Tuesday, September 29, 2015

NaNoWriMo Prep: Character Interviews

Hello again, and welcome to the next installment of preparing for NaNoWriMo. November is barely a month away, and I hope your fingers are itching to get typing. By now you've been spending time brainstorming all kinds of ideas for things you want to include in your novel, and naturally that's going to include characters.

One of the things that drives me nuts when I'm writing is when I've forgotten a detail I know I've already written about. I can't handle having it wrong, on the off chance that I forget to go back and fix it later. So I have to stop the flow, go back in my document, and figure out what that minor character's brother's name is, or what year the main character's dog died.

Creating a "character bible," or a set of documents with information about your characters, can save you a lot of reference time. When used with character interviews, it can also deepen your understanding of a character's motivations and help you create conflict in your writing.

The writing program Scrivener has some pre-created character sheets where you can fill in what a character looks like, important dates, etc--but it's easy enough to create your own if you don't use or (gasp!) don't like Scrivener.

Take your main character. Make all the notes you need about things like what color their hair is, or when they graduated from high school. But then go deeper. "Ask" your character about their relationship with their parents. Their siblings. Who was their favorite teacher in school? WHY? How did they choose their career?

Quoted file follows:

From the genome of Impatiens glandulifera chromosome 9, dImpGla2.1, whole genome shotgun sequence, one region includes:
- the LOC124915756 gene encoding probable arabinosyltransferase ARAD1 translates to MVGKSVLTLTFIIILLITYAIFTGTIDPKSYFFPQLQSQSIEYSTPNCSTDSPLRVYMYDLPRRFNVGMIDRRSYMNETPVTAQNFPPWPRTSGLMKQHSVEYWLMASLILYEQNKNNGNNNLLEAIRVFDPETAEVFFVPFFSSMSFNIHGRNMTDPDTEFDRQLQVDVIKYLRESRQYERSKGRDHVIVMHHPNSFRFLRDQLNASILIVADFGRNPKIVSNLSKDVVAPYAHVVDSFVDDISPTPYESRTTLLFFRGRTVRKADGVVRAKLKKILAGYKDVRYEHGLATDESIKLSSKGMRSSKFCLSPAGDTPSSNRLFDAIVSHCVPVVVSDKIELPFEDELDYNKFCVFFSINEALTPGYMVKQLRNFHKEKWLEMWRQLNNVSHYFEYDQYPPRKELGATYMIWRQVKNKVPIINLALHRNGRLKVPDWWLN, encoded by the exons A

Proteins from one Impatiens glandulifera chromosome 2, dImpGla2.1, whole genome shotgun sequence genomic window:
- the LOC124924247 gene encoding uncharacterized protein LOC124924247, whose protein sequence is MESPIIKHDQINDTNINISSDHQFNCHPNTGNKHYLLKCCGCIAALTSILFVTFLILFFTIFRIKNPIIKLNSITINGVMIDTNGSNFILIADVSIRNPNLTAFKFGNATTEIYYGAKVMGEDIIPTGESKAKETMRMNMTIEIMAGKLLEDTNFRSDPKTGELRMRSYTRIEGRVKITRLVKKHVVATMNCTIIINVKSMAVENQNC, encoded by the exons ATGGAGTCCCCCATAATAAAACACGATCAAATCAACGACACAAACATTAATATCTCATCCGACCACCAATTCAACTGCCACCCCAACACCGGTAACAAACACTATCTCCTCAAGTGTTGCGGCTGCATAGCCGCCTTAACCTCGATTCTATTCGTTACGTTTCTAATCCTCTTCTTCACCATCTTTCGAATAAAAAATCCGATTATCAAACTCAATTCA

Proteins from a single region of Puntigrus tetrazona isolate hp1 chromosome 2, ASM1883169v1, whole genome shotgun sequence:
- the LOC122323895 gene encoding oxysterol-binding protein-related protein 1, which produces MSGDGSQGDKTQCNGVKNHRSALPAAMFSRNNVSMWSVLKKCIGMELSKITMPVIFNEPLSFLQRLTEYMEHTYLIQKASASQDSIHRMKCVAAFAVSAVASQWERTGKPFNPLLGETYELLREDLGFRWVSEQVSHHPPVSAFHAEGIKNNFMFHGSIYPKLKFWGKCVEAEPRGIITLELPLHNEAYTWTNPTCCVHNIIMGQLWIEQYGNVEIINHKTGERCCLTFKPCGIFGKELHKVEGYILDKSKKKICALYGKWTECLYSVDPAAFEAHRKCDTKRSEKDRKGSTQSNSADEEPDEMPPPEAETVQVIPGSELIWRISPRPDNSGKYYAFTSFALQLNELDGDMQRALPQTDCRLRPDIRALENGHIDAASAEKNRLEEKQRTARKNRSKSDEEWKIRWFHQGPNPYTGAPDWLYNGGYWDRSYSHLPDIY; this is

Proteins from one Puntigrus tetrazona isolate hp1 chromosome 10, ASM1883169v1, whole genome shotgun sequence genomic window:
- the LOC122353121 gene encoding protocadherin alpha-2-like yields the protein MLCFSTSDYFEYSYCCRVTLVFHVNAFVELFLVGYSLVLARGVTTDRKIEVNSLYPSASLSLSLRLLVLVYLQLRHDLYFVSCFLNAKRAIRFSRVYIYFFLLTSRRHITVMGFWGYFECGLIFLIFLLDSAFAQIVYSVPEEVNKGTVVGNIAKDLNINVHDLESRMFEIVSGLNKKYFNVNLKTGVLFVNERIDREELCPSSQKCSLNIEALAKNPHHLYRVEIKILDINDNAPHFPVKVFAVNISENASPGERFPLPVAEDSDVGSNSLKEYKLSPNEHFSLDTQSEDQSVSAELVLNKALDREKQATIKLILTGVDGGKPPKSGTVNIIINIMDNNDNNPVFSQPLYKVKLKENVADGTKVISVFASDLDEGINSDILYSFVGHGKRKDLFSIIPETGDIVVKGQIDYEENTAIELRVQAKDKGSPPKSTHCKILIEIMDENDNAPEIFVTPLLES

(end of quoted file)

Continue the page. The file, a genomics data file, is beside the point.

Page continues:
Go more specific to your book. If you know that you are going to kill one of the main character's friends, ask about them! Why are they friends? What will it mean to have that friend gone?
Figuring out these feelings helps you develop individual character voices as well as their unique feelings towards important events. Then when you sit down to write these events you have a feeling for how your characters would react, and how that might propel the rest of your plot.

Obviously there is room to be surprised, which is one of the most fun things about writing. It's okay if while writing you have an epiphany that completely changes things. But at least you are thinking about your characters and their feelings instead of writing a machine that just goes through plot.

An example from my very first NaNo project:
My main character was a 20-year-old girl who lived at home, and the main focus of the book was on having her open up to experiences that would allow her to leave home and strike out on her own.
She needed a reason to have stayed at home in the first place, so I killed her mother and made her dad a widower. Now she's sympathetic! She stayed home to be with her dad so he wouldn't be lonely!

And not a single time in the whole book did she have any feelings toward her mother whatsoever.

So when I rewrote the book, I talked to her. I learned that not having a mom made her feel isolated, which informed her choice of friends. She felt great pressure to go to the same university as her parents, because of how her dad felt about meeting her mother there. And on, and on. It made the book and character so much richer.

So before November, take some time to get to know your characters. Check back in two weeks to learn more about the benefits of both outlining AND pantsing.

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